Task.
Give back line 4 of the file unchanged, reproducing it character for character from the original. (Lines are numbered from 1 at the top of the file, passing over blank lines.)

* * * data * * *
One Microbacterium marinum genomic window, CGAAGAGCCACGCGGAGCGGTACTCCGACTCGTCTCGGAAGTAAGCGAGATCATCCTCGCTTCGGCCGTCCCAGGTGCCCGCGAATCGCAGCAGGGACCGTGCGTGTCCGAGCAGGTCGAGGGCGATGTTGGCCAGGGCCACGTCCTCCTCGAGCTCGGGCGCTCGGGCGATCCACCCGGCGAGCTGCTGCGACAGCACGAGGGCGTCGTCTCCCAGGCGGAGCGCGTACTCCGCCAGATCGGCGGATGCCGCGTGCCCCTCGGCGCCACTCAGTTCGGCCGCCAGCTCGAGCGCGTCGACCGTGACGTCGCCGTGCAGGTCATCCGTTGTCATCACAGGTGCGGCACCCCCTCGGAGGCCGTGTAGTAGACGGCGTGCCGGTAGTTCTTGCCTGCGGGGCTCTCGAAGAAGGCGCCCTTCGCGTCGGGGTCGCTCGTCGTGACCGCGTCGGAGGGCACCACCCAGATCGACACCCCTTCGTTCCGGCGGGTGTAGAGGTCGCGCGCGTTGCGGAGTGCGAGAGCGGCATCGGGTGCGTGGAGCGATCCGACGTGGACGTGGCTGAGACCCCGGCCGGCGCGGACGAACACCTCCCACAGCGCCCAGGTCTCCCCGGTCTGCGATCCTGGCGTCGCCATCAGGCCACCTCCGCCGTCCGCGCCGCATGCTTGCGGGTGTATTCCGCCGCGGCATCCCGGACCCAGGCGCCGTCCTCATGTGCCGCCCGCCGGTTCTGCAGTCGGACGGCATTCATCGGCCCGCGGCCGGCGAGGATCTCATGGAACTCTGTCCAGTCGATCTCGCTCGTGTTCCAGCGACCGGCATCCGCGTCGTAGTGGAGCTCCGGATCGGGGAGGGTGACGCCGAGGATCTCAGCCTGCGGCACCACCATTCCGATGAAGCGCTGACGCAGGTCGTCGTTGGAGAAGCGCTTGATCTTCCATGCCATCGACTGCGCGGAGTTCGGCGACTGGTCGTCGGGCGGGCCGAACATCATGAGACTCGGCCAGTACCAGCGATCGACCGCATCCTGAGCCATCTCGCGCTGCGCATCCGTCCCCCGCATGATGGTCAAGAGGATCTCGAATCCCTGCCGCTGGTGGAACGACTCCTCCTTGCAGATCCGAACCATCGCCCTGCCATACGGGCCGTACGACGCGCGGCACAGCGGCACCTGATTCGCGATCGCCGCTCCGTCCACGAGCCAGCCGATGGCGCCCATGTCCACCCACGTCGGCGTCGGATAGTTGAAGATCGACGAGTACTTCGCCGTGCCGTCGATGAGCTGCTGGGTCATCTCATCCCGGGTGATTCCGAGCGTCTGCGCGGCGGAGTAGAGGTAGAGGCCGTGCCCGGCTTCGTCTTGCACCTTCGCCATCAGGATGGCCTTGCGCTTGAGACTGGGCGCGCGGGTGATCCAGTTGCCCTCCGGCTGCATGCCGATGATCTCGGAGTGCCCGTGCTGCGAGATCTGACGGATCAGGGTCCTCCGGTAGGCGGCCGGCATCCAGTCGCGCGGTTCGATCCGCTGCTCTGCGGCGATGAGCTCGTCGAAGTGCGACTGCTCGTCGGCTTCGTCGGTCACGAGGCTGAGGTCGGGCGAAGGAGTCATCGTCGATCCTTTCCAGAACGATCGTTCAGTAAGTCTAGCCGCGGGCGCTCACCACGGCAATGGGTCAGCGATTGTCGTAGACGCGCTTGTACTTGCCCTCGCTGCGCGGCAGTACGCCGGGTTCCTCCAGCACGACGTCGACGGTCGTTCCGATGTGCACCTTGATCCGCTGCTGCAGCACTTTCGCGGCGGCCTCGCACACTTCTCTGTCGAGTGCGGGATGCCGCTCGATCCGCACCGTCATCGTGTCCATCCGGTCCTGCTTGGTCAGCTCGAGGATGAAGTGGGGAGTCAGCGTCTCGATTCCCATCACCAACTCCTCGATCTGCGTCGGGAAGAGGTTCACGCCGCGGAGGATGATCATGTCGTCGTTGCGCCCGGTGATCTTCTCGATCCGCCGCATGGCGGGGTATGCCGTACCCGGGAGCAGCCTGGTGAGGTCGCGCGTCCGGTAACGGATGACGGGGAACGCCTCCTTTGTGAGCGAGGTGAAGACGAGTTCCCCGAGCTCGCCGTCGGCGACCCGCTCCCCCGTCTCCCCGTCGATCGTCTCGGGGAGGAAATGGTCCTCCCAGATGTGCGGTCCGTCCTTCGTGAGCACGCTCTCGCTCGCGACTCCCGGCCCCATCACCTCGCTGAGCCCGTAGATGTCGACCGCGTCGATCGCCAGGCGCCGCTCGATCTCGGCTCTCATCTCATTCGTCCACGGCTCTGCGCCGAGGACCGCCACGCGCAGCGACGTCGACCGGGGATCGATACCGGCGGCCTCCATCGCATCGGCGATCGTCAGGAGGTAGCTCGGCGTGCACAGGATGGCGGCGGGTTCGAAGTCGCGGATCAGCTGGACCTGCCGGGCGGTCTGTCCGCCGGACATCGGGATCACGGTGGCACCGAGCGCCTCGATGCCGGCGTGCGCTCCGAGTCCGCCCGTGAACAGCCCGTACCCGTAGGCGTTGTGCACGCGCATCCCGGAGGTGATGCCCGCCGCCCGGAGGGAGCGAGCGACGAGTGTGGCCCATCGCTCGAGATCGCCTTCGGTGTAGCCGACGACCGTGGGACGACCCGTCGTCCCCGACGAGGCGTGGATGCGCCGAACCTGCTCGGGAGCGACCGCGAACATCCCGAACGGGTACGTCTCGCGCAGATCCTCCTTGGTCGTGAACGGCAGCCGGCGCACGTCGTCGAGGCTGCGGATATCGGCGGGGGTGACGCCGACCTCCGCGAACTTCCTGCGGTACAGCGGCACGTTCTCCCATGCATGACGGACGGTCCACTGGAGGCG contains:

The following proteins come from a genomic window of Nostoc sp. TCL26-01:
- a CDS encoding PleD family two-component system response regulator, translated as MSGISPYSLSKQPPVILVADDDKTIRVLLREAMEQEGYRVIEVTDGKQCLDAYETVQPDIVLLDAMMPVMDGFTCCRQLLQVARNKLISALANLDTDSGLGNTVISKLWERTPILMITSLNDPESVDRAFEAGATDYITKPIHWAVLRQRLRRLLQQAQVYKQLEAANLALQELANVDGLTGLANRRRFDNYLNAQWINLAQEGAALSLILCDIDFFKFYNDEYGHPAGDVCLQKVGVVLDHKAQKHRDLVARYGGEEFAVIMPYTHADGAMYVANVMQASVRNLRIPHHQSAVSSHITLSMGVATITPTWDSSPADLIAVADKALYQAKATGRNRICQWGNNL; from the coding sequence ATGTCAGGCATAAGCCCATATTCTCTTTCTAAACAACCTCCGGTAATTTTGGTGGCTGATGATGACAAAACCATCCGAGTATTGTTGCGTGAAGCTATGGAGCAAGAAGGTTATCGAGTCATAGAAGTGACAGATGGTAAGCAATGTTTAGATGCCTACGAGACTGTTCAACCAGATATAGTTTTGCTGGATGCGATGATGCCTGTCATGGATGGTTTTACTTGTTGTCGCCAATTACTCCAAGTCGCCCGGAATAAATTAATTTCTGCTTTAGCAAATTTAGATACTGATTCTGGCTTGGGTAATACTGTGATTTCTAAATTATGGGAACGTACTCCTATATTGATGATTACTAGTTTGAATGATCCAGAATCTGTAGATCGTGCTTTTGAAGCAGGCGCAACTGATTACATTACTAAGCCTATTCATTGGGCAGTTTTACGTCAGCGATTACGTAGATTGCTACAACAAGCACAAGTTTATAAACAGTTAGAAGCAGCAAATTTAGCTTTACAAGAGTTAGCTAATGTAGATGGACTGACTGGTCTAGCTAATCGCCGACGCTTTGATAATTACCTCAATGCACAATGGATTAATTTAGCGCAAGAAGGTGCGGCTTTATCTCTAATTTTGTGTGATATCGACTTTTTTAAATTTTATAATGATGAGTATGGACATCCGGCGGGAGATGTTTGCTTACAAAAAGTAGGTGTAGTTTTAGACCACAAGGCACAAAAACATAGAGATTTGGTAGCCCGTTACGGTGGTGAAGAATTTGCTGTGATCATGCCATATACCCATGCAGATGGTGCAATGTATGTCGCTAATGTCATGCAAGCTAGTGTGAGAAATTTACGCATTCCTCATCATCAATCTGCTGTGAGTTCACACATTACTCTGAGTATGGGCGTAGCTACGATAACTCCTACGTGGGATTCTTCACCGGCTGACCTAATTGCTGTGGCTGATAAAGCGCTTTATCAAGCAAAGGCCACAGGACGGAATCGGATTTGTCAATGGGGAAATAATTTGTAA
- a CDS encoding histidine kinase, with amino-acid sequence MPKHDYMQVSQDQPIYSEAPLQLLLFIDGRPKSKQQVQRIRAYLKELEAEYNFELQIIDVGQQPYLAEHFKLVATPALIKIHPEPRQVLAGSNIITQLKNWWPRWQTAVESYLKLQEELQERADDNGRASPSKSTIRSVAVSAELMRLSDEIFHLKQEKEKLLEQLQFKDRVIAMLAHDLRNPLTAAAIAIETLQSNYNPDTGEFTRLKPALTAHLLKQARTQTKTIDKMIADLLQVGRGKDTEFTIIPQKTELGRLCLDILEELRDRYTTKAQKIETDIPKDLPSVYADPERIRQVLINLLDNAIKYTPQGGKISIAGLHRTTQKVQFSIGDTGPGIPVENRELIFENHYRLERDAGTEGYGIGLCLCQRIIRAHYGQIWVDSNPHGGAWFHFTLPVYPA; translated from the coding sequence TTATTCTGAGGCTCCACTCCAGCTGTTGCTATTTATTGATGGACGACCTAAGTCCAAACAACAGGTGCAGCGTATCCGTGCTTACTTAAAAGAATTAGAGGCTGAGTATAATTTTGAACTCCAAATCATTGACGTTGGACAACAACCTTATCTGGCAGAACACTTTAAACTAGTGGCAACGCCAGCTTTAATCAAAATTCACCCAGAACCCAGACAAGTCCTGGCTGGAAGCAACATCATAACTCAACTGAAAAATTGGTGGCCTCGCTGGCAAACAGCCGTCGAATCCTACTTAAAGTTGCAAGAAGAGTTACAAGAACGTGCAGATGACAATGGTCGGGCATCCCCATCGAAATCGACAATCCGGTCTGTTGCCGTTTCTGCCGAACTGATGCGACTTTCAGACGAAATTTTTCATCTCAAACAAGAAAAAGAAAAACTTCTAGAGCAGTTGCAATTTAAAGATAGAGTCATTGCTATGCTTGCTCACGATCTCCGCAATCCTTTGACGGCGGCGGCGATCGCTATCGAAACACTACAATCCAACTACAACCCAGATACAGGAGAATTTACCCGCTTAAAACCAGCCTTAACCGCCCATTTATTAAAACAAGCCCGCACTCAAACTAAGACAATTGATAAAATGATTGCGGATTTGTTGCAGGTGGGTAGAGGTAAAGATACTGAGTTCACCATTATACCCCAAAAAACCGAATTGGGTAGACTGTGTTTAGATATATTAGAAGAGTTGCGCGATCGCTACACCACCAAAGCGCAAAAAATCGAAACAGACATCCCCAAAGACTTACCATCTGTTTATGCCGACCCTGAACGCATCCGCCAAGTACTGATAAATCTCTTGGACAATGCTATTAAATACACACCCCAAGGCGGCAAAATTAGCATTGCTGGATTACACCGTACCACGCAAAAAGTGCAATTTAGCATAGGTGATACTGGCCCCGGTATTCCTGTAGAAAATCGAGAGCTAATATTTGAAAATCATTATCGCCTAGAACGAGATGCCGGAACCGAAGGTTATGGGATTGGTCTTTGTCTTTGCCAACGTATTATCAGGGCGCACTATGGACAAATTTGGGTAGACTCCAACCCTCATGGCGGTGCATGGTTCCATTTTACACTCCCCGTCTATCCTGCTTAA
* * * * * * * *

- a CDS encoding histidine kinase, with amino-acid sequence MPKHDYMQVSQDQPIYSEAPLQLLLFIDGRPKSKQQVQRIRAYLKELEAEYNFELQIIDVGQQPYLAEHFKLVATPALIKIHPEPRQVLAGSNIITQLKNWWPRWQTAVESYLKLQEELQERADDNGRASPSKSTIRSVAVSAELMRLSDEIFHLKQEKEKLLEQLQFKDRVIAMLAHDLRNPLTAAAIAIETLQSNYNPDTGEFTRLKPALTAHLLKQARTQTKTIDKMIADLLQVGRGKDTEFTIIPQKTELGRLCLDILEELRDRYTTKAQKIETDIPKDLPSVYADPERIRQVLINLLDNAIKYTPQGGKISIAGLHRTTQKVQFSIGDTGPGIPVENRELIFENHYRLERDAGTEGYGIGLCLCQRIIRAHYGQIWVDSNPHGGAWFHFTLPVYPA; translated from the coding sequence TTATTCTGAGGCTCCACTCCAGCTGTTGCTATTTATTGATGGACGACCTAAGTCCAAACAACAGGTGCAGCGTATCCGTGCTTACTTAAAAGAATTAGAGGCTGAGTATAATTTTGAACTCCAAATCATTGACGTTGGACAACAACCTTATCTGGCAGAACACTTTAAACTAGTGGCAACGCCAGCTTTAATCAAAATTCACCCAGAACCCAGACAAGTCCTGGCTGGAAGCAACATCATAACTCAACTGAAAAATTGGTGGCCTCGCTGGCAAACAGCCGTCGAATCCTACTTAAAGTTGCAAGAAGAGTTACAAGAACGTGCAGATGACAATGGTCGGGCATCCCCATCGAAATCGACAATCCGGTCTGTTGCCGTTTCTGCCGAACTGATGCGACTTTCAGACGAAATTTTTCATCTCAAACAAGAAAAAGAAAAACTTCTAGAGCAGTTGCAATTTAAAGATAGAGTCATTGCTATGCTTGCTCACGATCTCCGCAATCCTTTGACGGCGGCGGCGATCGCTATCGAAACACTACAATCCAACTACAACCCAGATACAGGAGAATTTACCCGCTTAAAACCAGCCTTAACCGCCCATTTATTAAAACAAGCCCGCACTCAAACTAAGACAATTGATAAAATGATTGCGGATTTGTTGCAGGTGGGTAGAGGTAAAGATACTGAGTTCACCATTATACCCCAAAAAACCGAATTGGGTAGACTGTGTTTAGATATATTAGAAGAGTTGCGCGATCGCTACACCACCAAAGCGCAAAAAATCGAAACAGACATCCCCAAAGACTTACCATCTGTTTATGCCGACCCTGAACGCATCCGCCAAGTACTGATAAATCTCTTGGACAATGCTATTAAATACACACCCCAAGGCGGCAAAATTAGCATTGCTGGATTACACCGTACCACGCAAAAAGTGCAATTTAGCATAGGTGATACTGGCCCCGGTATTCCTGTAGAAAATCGAGAGCTAATATTTGAAAATCATTATCGCCTAGAACGAGATGCCGGAACCGAAGGTTATGGGATTGGTCTTTGTCTTTGCCAACGTATTATCAGGGCGCACTATGGACAAATTTGGGTAGACTCCAACCCTCATGGCGGTGCATGGTTCCATTTTACACTCCCCGTCTATCCTGCTTAA